日本語

かぶ

ENGLISH

The turnip


昔、二人の兄弟がいて、二人とも兵士として務めましたが、一人は金持ちで、もう一人は貧乏でした。すると貧しい男は、貧乏から抜け出そうと思い、兵士の服を脱ぎ捨て、お百姓になりました。男は少しばかりの土地を掘り起こし、かぶの種を播きました。種は芽を出し、一つのかぶが大きく丈夫に育って、みるみるうちにだんだん大きくなっていき、とどまる様子がありませんでした。それでかぶの王女と呼んでもよいくらいでした。というのは後にも先にもそんなに大きいかぶは見られないだろうからです。とうとうかぶは巨大になり、それだけで荷車いっぱいになったので、荷車を引くのに牛が二頭必要になりました。お百姓はかぶをどうすればよいか、そのかぶが自分にとって幸か不幸か、まるきり見当がつきませんでした。

おしまいに、(売ったら、大した金にもなるまい、自分で食べたとしても、まあ、小さなかぶだって味は同じだ、王様のところへ持って行って差し上げた方がよさそうだ)と考えました。そこで荷車にかぶを積み、二頭の牛に引かせて、王様のところへ持って行って贈り物にしました。「何とも珍しいものだ」と王様は言いました。「不思議な物はたくさん目にするが、こんなおばけかぶは初めてだ。どんな種からこのかぶはできたのかね?それともお前は幸運の申し子でたまたまそうなったのかね?」「いえいえ」とお百姓は言いました。「申し子なんかじゃございませんとも。私は貧しい兵士で、もう暮らしが立たなくなったので兵士の服を釘にかけ、畑を耕すことにしたのです。」

「私には兄が一人いて、その兄は金持ちで王さまもよくご存知ですが、私ときたら、何もないので、誰も目にとめてくれません。」それで王様は可哀そうに思い、「お前を貧乏から救いあげ、贈り物をやって金持ちの兄と同じくしてやろう」と言いました。それから王様は、たくさんの金貨と土地と牧草地と家畜をお百姓に与えてすごい金持ちにしたので、兄の財産は比べものにならなくなりました。金持ちの兄は、貧乏な弟がたった一つのかぶで手に入れたもののことを聞くと、羨ましく思い、なんとかして自分も同じような幸運を得られないものかと考えました。

ところが、兄は弟よりもっと賢いやり方でそれにとりかかり、王様はお返しに弟よりもっと大きな贈り物をくれるだろうと信じ込んで、金と馬をもって王様のところへいきました。弟は一つのかぶであんなに貰ったのだから、こういう素晴らしいもののお返しならどんなものをいただけるだろうと期待したのです。王様は贈り物をうけとり、お返しには、あの大きなかぶ以外に珍しくすばらしいものはない、と言いました。

それで金持ちの男は弟のかぶを荷車に積んで家に持って帰らせるしかありませんでした。家で、兄は誰にこの怒りをぶつけたらよいのかわかりませんでしたが、しまいに悪い考えが浮かびました。弟を殺そうと決めたのです。兄は殺し屋を雇い、待ち伏せさせておき、弟のところへ行って、「なあお前、隠された宝物のことを知ってるんだが、一緒に掘り出して山分けしよう。」と言いました。弟は承知して、疑わずについていきました。二人が歩いていると殺し屋が弟に襲いかかり、縛って木に吊るすところでした。しかし、ちょうどこうしているときに、大きな歌声と馬のひづめの音が遠くから聞こえてきました。それで殺し屋たちは仰天し、とらえた男を急いで袋に押し込んで枝に吊るし、逃げて行きました。ところで、弟は吊るされたままごそごそやって袋に頭を出せるだけの穴を開けました。

やって来た男は他ならぬ旅をしている学生でした。その若者は歌を歌いながら楽しく森で馬を乗り回していたのです。上にいる弟は下を通っている男を見て、叫びました。「やあ、君は良い時に来たね。」学生は周りを見回しましたが、声がどこから来ているのか分かりませんでした。とうとう、「僕に呼びかけているのは誰なんです?」と言いました。

すると返事が木の上からきました。「目をあげてごらん。この上で知恵の袋に入っているのさ。ちょっとの間にすごいことを覚えたんだ。これに比べたら学校で習うことなんてお笑いだよ。もうじきありとあらゆることを覚えてしまい、誰も及ばないほど賢くなって下りていくんだ。星座や風の動き、海の砂、病気の治し方、薬草の使い方、鳥や石もみんなわかってるさ。あんたも一度ここに入れば、どんな崇高なことが知恵の袋から出て来るか感じ取れるさ。」

これを聞いて学生は驚いて、「あなたに会えてよかったなあ。私もちょっと袋に入れてもらえないですか?」と言いました。木の上にいる男は気がすすまなさそうに、「ちょっとなら入れてあげよう。あんたが金を払っていい言葉をかけてくれたらね。だけど、あと一時間は待っていなくちゃだめだよ。袋を貸す前にあと一つ覚えなくちゃいけないんだ。」と言いました。学生はちょっと待っていましたがじれったくなり、すぐ入らせてくれませんか、と頼みました。早く知恵が欲しくてたまらなくなったのです。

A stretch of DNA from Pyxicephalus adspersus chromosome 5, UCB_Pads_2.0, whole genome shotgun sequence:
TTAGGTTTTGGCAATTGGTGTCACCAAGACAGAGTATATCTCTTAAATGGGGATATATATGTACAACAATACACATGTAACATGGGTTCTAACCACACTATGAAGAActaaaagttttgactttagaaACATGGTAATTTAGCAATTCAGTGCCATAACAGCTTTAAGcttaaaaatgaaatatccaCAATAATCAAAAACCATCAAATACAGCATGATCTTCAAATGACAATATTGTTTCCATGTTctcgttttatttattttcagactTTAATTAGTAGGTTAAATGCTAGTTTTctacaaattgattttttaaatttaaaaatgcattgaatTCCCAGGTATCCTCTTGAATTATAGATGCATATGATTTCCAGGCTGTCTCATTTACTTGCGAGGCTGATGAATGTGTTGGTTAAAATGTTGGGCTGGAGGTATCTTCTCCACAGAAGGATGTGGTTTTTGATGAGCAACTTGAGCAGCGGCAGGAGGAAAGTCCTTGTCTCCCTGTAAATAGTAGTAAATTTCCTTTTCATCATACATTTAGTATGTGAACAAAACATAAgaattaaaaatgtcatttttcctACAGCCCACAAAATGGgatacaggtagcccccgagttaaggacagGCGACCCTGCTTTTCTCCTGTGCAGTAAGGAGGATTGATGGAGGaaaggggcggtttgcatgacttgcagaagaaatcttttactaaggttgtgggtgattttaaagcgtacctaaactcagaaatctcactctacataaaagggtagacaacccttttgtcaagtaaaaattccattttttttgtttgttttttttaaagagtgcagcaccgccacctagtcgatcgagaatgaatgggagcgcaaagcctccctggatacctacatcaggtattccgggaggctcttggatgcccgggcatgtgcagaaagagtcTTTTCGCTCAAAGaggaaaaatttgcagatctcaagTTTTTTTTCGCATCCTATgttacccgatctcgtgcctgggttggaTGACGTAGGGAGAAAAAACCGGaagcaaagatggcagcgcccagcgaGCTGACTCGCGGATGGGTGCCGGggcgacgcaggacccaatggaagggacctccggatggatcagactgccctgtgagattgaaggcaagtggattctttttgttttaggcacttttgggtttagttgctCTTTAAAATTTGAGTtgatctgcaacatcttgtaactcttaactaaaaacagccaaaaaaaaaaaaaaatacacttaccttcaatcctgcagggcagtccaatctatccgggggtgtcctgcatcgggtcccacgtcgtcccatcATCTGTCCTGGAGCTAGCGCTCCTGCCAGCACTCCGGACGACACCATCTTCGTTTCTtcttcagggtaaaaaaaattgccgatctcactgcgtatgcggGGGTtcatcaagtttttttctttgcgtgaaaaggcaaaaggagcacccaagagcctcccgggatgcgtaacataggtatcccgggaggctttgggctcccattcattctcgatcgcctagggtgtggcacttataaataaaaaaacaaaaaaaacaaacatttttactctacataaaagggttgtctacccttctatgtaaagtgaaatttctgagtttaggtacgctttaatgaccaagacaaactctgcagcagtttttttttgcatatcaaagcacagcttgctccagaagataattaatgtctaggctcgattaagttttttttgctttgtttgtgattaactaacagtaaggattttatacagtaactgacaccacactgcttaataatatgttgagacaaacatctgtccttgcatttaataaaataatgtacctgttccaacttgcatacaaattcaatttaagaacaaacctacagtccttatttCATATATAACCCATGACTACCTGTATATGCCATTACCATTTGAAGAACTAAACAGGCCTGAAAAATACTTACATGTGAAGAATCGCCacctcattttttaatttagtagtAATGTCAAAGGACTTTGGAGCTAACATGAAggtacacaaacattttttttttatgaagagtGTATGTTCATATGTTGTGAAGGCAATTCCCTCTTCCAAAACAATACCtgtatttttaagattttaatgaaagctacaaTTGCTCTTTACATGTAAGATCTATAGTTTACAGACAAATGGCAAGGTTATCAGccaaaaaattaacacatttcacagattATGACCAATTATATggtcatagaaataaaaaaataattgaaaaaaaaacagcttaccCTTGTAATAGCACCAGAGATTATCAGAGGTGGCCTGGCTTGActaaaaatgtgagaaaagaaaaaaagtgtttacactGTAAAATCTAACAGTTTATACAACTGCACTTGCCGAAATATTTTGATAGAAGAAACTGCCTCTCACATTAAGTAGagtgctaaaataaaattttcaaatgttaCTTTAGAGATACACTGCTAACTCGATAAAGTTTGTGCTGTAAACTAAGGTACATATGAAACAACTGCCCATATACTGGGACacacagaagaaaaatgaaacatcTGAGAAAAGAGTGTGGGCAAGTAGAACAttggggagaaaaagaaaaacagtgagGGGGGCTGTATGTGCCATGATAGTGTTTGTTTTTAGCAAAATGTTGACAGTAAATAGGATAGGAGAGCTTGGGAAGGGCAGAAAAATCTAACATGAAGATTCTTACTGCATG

それで、上にいる男はとうとう頼みに折れたふりをして、「知恵の家から出るから、綱を引きおろしてくれ、そうしたらあんたが入れるから。」と言いました。それで学生は袋を下ろし、結び目をほどいて弟を自由にしました。それから、「さあ、すぐに私を引き上げてください」と叫び、袋に入ろうとしました。「待てよ、それじゃだめなんだ」と弟は言い、学生の頭をつかんで袋の中でさかさまにし、しっかり縛ると、知恵の弟子を綱で木の上に引き上げました。そうして袋を揺らしながら、「どうだい?君、そら、もう知恵がやってくるのを感じるだろう。君は貴重な経験をしているぜ。もっと賢くなるまでじっとしてるんだぜ」と言いました。そうして学生の馬にまたがると行ってしまいました。しかし、一時間すると、人をやって学生を出してやりました。
There were once two brothers who both served as soldiers; one of them was rich, and the other poor. Then the poor one, to escape from his poverty, put off his soldier's coat, and turned farmer. He dug and hoed his bit of land, and sowed it with turnip-seed. The seed came up, and one turnip grew there which became large and vigorous, and visibly grew bigger and bigger, and seemed as if it would never stop growing, so that it might have been called the princess of turnips, for never was such an one seen before, and never will such an one be seen again.
At length it was so enormous that by itself it filled a whole cart, and two oxen were required to draw it, and the farmer had not the least idea what he was to do with the turnip, or whether it would be a fortune to him or a misfortune. At last he thought, "If thou sellest it, what wilt thou get for it that is of any importance, and if thou eatest it thyself, why, the small turnips would do thee just as much good; it would be better to take it to the King, and make him a present of it."

So he placed it on a cart, harnessed two oxen, took it to the palace, and presented it to the King. "What strange thing is this?" said the King. "Many wonderful things have come before my eyes, but never such a monster as this! From what seed can this have sprung, or are you a luck-child and have met with it by chance?" - "Ah, no!" said the farmer, "no luck-child am I. I am a poor soldier, who because he could no longer support himself hung his soldier's coat on a nail and took to farming land. I have a brother who is rich and well known to you, Lord King, but I, because I have nothing, am forgotten by every one."